Tuesday, March 30, 2010

New studies of impacts on US wildlife

A number of worthy new studies are being launched by US Geological Survey: ...“The U.S. Geological Survey has funded 17 new projects through the National Climate Change and Wildlife Science Center,” said USGS Associate Director for Biology Susan Haseltine. “Our future holds new climate conditions and new habitat responses, and managers need projections based on sound science to assess how our landscapes may change and to develop effective response strategies for species survival.” Several projects are summarized below, and descriptions of all projects can be found on the National Climate Change and Wildlife Science Center Web site.

…. USGS scientists are … creating Florida-specific models regarding which species and habitats will increase or decline based on potential rainfall and temperature change as well as impacts of human-induced land use and land cover change.

… USGS scientists and collaborators are updating models to predict 50 to 100 years in the future how water level, water temperatures and ice cover will change in the Great Lakes…..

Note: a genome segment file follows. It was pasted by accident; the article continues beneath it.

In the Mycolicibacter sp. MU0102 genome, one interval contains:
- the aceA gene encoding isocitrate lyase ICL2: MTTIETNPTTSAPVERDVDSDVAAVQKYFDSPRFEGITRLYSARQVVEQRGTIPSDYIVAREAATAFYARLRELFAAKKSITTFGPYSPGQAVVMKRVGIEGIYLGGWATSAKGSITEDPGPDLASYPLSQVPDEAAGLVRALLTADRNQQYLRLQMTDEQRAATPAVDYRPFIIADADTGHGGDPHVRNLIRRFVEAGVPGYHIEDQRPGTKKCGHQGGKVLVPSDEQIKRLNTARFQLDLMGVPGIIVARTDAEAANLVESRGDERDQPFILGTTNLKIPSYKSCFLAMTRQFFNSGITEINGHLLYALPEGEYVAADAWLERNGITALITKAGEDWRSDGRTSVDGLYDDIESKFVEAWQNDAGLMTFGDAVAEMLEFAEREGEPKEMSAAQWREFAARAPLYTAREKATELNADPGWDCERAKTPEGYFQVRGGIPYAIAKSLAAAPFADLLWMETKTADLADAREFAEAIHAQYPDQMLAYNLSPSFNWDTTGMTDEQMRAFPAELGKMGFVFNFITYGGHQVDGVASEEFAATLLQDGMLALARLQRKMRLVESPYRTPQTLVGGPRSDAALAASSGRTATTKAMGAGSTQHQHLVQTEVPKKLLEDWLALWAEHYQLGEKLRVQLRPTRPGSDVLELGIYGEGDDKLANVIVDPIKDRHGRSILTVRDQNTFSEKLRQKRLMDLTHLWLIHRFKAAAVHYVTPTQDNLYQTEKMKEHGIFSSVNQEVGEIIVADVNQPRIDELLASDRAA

San Francisco Bay marshes are at risk from sea-level rise, storms, altered salinities, changes in sediment loads and more. ….USGS scientists are developing models for this area to predict sea-level rise, effects on species and habitats, and whether marshes can grow at sustainable rates.

… USGS scientists … are creating climate models for North America and smaller scaled models for the contiguous United States and Alaska. Data will be incorporated into an online Web interface where managers can download information and produce maps of future climate conditions.

….As the climate changes and glaciers melt, the flow of freshwater in the Gulf of Alaska is altered, and impacts are felt across coastal ecosystems. …Scientists are studying these processes and impacts, with particular focus on the Copper River, which relies on nearby mountain glaciers and is the Gulf’s largest freshwater source.

….USGS scientists are studying how climate change will influence fish habitats and providing data to managers to help them assess extinction risks and develop appropriate response strategies.

As the climate continues to change, sea-level rise may inundate coastal and low elevation Pacific islands. … USGS scientists are mapping current species distribution and identifying the areas and species that are most vulnerable to sea-level rise.

A warmer climate can bring dryer conditions, threatening plant species in the arid southwestern United States as well as the wildlife that depend on these plants for habitat and food. USGS scientists will expand on existing models that outline climate change impacts to plant populations and include up to 30 plant species…..

A "Canyon de Chelly," panorama of valley from mountain. By Ansel Adams

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